Many studies affirm what any failed dieter knows well: stress is a trigger for the consumption and overconsumption of calorie-dense, usually nutrient-weak foods. When we are stressed, we lose control of our ability to say “no” to unhealthy choices and it’s harder to stop when we feel full.
from medical and nutritional professionals.
Serotonin Power Blog
If snacking is just driven not by hunger or a desire to taste chocolate chip cookies, but by an individual’s emotional need, as it so often is, then a relaxed, restrained, Zen-like approach to selecting snacks may be difficult to achieve.
Anyone who has eaten when frustrated, angry, bored, worried, exhausted, lonely, or depressed—but not hungry—has engaged in emotional eating
(So that makes most of us.) And for most, the food eaten is less likely to be steamed broccoli, poached chicken breast, or fat-free yogurt and far more likely to be a member of the so-called carbohydrate junk food family.
Side effects from medications are common, although usually not severe enough to halt treatment. Anyone who has listened, perhaps unwillingly, to a recital of side effects associated with a television advertisement for a medication is aware of the number of health problems that might arise while taking that particular drug. But unless the side effect is death (the announcer always seems to mumble at this point), one assumes most of these adverse events go away when the medication is no longer taken.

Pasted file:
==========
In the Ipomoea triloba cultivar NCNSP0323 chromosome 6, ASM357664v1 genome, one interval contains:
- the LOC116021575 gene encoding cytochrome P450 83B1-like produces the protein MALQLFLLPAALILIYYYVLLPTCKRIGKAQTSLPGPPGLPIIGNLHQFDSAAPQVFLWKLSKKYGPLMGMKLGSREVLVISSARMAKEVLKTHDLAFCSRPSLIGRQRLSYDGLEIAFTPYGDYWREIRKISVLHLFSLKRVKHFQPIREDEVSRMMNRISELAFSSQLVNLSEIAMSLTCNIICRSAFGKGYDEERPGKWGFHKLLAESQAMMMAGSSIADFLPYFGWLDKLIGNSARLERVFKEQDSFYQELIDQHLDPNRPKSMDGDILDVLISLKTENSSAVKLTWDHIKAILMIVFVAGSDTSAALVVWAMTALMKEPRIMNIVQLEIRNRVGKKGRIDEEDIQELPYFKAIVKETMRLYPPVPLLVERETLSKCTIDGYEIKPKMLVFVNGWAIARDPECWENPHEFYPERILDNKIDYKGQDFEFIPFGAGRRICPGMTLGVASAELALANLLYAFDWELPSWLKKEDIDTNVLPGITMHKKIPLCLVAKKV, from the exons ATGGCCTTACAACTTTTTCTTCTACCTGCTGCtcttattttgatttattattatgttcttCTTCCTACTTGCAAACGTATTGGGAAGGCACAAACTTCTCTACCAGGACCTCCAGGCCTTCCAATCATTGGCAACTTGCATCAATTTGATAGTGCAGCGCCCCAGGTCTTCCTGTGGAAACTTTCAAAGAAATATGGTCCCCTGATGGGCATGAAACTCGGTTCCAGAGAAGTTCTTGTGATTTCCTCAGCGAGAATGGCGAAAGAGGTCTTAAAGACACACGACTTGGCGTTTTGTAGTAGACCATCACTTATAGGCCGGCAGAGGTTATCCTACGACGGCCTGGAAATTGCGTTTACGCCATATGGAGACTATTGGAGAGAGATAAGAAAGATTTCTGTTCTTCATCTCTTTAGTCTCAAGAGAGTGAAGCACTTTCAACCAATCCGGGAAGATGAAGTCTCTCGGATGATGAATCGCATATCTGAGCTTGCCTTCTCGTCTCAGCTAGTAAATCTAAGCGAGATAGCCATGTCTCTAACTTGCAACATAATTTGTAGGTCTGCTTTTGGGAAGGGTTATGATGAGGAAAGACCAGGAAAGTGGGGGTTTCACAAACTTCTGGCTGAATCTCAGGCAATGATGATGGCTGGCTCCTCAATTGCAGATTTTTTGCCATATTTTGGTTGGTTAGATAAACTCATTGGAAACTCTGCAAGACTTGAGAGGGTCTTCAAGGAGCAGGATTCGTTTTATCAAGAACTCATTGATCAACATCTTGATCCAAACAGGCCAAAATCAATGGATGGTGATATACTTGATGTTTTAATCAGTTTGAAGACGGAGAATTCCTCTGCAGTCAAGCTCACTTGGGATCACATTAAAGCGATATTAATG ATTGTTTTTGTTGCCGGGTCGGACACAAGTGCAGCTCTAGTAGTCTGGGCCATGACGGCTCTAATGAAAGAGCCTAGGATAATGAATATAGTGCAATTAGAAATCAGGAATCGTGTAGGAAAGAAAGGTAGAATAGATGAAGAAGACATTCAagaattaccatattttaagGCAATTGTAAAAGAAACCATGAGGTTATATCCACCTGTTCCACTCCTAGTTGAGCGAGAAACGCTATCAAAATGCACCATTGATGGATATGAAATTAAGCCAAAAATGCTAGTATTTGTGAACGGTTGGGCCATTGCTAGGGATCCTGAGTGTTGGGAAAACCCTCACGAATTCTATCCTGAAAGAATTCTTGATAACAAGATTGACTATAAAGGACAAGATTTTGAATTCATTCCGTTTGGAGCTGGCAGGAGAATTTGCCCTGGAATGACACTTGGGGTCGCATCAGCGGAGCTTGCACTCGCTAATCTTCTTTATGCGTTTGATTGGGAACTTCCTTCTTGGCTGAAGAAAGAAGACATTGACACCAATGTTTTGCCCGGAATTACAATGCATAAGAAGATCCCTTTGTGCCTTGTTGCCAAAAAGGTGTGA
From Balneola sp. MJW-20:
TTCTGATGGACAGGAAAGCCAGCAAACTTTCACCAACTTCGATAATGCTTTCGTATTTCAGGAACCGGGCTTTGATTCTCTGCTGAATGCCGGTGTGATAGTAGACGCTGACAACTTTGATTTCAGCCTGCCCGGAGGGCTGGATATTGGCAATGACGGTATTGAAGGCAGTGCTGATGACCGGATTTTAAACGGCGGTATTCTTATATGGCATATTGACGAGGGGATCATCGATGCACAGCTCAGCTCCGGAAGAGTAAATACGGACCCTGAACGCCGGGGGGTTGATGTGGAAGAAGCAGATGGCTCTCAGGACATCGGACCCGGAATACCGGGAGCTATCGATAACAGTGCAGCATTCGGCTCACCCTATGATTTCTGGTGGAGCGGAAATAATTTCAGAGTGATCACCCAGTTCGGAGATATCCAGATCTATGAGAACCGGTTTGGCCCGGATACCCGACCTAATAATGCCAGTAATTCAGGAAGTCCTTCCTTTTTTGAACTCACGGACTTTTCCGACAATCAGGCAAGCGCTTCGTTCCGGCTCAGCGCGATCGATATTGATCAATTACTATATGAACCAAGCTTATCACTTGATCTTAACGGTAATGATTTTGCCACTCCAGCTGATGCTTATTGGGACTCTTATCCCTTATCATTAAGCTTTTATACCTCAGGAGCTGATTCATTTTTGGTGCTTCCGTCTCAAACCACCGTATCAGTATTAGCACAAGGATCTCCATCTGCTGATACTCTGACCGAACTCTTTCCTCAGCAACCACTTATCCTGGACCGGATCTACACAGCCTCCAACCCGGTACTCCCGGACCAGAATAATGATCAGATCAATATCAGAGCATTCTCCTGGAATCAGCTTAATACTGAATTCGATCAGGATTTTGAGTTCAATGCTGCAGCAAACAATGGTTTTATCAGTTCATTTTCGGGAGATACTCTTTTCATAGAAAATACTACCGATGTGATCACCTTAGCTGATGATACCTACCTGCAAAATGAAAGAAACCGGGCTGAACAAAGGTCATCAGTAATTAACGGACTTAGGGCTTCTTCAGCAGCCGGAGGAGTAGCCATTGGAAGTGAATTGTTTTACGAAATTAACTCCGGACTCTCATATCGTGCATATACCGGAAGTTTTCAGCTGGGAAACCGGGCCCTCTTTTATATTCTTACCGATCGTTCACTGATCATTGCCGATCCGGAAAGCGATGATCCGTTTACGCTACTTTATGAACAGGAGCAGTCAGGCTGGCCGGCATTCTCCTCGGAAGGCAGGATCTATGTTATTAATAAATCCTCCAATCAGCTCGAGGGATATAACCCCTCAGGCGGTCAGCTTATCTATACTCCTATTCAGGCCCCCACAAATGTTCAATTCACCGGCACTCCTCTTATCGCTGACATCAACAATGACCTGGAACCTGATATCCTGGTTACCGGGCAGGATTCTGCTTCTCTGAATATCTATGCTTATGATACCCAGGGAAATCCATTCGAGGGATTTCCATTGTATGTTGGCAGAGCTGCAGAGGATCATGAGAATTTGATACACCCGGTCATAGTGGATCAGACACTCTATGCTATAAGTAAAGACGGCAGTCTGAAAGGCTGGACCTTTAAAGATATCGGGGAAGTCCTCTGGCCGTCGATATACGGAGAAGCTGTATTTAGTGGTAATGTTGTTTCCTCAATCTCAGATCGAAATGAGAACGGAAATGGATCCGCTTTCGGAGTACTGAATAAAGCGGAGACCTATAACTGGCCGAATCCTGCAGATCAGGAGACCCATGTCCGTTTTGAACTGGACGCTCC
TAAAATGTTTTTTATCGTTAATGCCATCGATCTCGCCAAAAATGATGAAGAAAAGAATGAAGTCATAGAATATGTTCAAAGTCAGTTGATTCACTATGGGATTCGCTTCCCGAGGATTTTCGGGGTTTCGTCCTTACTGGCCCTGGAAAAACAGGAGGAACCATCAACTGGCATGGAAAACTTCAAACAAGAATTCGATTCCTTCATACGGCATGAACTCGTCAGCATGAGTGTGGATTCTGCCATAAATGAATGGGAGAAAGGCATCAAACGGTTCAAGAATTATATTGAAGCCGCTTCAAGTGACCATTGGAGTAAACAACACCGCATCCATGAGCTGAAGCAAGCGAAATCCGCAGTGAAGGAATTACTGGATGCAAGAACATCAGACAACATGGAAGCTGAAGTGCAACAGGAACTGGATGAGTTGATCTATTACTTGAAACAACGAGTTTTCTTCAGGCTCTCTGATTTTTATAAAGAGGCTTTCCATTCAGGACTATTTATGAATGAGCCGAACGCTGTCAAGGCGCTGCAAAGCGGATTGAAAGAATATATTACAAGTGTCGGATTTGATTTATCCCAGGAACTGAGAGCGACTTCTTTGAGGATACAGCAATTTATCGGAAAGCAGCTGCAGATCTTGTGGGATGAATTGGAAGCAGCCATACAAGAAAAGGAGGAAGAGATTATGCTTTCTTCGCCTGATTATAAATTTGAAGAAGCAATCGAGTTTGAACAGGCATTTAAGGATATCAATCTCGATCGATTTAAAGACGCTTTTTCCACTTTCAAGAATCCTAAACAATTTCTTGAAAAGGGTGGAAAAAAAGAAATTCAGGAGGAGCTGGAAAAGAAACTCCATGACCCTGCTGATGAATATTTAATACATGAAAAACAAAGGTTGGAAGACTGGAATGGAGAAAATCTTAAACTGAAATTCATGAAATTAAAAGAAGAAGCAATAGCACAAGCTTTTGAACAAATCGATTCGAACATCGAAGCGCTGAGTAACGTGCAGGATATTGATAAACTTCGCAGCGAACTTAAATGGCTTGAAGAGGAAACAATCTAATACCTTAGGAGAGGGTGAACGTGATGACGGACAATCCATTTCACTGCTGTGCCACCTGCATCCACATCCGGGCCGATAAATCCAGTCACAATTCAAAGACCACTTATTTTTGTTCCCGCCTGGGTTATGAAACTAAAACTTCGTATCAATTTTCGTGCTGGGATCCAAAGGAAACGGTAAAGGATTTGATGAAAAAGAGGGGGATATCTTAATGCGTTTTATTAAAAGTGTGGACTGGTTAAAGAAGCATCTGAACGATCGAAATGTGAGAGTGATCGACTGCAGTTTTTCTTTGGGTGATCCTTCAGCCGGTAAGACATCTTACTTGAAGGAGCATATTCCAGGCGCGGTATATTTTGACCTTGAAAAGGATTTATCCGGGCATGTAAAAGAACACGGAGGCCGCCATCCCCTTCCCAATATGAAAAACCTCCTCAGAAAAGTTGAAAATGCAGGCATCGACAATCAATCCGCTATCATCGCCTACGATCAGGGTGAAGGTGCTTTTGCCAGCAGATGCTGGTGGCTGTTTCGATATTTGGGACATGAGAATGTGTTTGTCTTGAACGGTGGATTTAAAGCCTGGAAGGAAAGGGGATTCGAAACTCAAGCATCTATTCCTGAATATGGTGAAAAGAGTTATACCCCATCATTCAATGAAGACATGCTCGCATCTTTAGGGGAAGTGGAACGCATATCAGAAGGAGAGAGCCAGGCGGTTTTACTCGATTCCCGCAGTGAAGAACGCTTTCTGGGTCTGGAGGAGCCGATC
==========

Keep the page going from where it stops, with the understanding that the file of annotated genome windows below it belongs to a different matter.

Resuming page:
As I was walking past the Vitamin section of CVS, I heard the word serotonin pass between a young man and a saleswoman. “I can’t find any 5HTP on the shelf,” he was telling her, “…You know, the stuff that makes serotonin? I need some for stress!” She peered at the supplement stocked shelves and nodded. “We must be all out,” she responded. “But there is a health food store a few blocks away. Maybe they have some.”
The woman who came to see me for weight loss, let’s call her Ann, was about 40 pounds overweight and frustrated, in her words, by, “…a lifetime of weight loss followed by weight gain.” Her problem, she thought, was that when she felt hungry she liked to eat protein because it filled her up. But then she still wanted to eat carbohydrates even though she was full from the protein.
How many times have we said this to ourselves or others as we plan lunch or dinner? (Very few people are in the mood for anything except more sleep in the morning). Sometimes the “mood” for a particular type of ethnic cooking or a prime piece of beef is heightened because the meal is celebratory, or a respite between bouts of unrelenting work or home meal preparation.